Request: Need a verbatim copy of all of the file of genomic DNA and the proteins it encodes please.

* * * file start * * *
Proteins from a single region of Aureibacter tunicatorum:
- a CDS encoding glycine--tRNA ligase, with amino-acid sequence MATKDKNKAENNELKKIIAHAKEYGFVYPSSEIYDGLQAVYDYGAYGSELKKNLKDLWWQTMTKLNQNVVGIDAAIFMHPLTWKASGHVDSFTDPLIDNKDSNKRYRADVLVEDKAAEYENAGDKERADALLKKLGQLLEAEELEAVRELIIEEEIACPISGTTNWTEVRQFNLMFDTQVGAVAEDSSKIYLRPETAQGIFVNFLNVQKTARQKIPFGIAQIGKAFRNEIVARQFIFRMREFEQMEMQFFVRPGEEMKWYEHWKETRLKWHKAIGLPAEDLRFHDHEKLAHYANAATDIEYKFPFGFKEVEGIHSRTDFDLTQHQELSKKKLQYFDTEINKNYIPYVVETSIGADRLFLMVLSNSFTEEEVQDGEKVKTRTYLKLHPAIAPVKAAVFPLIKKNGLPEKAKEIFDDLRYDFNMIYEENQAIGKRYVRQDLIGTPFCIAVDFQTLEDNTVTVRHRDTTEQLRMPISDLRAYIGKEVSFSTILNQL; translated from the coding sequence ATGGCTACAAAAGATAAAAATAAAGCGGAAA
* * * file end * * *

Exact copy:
Proteins from a single region of Aureibacter tunicatorum:
- a CDS encoding glycine--tRNA ligase, with amino-acid sequence MATKDKNKAENNELKKIIAHAKEYGFVYPSSEIYDGLQAVYDYGAYGSELKKNLKDLWWQTMTKLNQNVVGIDAAIFMHPLTWKASGHVDSFTDPLIDNKDSNKRYRADVLVEDKAAEYENAGDKERADALLKKLGQLLEAEELEAVRELIIEEEIACPISGTTNWTEVRQFNLMFDTQVGAVAEDSSKIYLRPETAQGIFVNFLNVQKTARQKIPFGIAQIGKAFRNEIVARQFIFRMREFEQMEMQFFVRPGEEMKWYEHWKETRLKWHKAIGLPAEDLRFHDHEKLAHYANAATDIEYKFPFGFKEVEGIHSRTDFDLTQHQELSKKKLQYFDTEINKNYIPYVVETSIGADRLFLMVLSNSFTEEEVQDGEKVKTRTYLKLHPAIAPVKAAVFPLIKKNGLPEKAKEIFDDLRYDFNMIYEENQAIGKRYVRQDLIGTPFCIAVDFQTLEDNTVTVRHRDTTEQLRMPISDLRAYIGKEVSFSTILNQL; translated from the coding sequence ATGGCTACAAAAGATAAAAATAAAGCGGAAA